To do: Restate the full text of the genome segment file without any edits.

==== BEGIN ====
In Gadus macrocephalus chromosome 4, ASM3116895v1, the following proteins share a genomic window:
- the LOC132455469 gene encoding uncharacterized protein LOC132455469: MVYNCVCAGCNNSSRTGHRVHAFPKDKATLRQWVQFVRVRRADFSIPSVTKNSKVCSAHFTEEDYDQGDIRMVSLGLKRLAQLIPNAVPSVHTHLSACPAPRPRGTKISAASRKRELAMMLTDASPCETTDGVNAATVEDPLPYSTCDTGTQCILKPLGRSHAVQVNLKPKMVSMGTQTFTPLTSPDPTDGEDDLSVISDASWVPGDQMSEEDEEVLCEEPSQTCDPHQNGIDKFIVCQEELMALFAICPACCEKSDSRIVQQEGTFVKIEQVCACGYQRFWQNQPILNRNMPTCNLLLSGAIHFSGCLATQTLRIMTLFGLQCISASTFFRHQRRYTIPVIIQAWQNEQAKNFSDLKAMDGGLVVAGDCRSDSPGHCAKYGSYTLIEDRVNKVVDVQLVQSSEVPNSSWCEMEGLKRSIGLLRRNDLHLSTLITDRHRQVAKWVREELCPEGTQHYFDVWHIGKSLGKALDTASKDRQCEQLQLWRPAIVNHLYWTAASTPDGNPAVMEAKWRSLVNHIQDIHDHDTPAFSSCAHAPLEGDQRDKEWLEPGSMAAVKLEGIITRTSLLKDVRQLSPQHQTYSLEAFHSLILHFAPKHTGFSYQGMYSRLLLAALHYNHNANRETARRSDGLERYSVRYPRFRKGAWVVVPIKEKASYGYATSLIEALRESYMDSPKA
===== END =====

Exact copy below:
In Gadus macrocephalus chromosome 4, ASM3116895v1, the following proteins share a genomic window:
- the LOC132455469 gene encoding uncharacterized protein LOC132455469: MVYNCVCAGCNNSSRTGHRVHAFPKDKATLRQWVQFVRVRRADFSIPSVTKNSKVCSAHFTEEDYDQGDIRMVSLGLKRLAQLIPNAVPSVHTHLSACPAPRPRGTKISAASRKRELAMMLTDASPCETTDGVNAATVEDPLPYSTCDTGTQCILKPLGRSHAVQVNLKPKMVSMGTQTFTPLTSPDPTDGEDDLSVISDASWVPGDQMSEEDEEVLCEEPSQTCDPHQNGIDKFIVCQEELMALFAICPACCEKSDSRIVQQEGTFVKIEQVCACGYQRFWQNQPILNRNMPTCNLLLSGAIHFSGCLATQTLRIMTLFGLQCISASTFFRHQRRYTIPVIIQAWQNEQAKNFSDLKAMDGGLVVAGDCRSDSPGHCAKYGSYTLIEDRVNKVVDVQLVQSSEVPNSSWCEMEGLKRSIGLLRRNDLHLSTLITDRHRQVAKWVREELCPEGTQHYFDVWHIGKSLGKALDTASKDRQCEQLQLWRPAIVNHLYWTAASTPDGNPAVMEAKWRSLVNHIQDIHDHDTPAFSSCAHAPLEGDQRDKEWLEPGSMAAVKLEGIITRTSLLKDVRQLSPQHQTYSLEAFHSLILHFAPKHTGFSYQGMYSRLLLAALHYNHNANRETARRSDGLERYSVRYPRFRKGAWVVVPIKEKASYGYATSLIEALRESYMDSPKA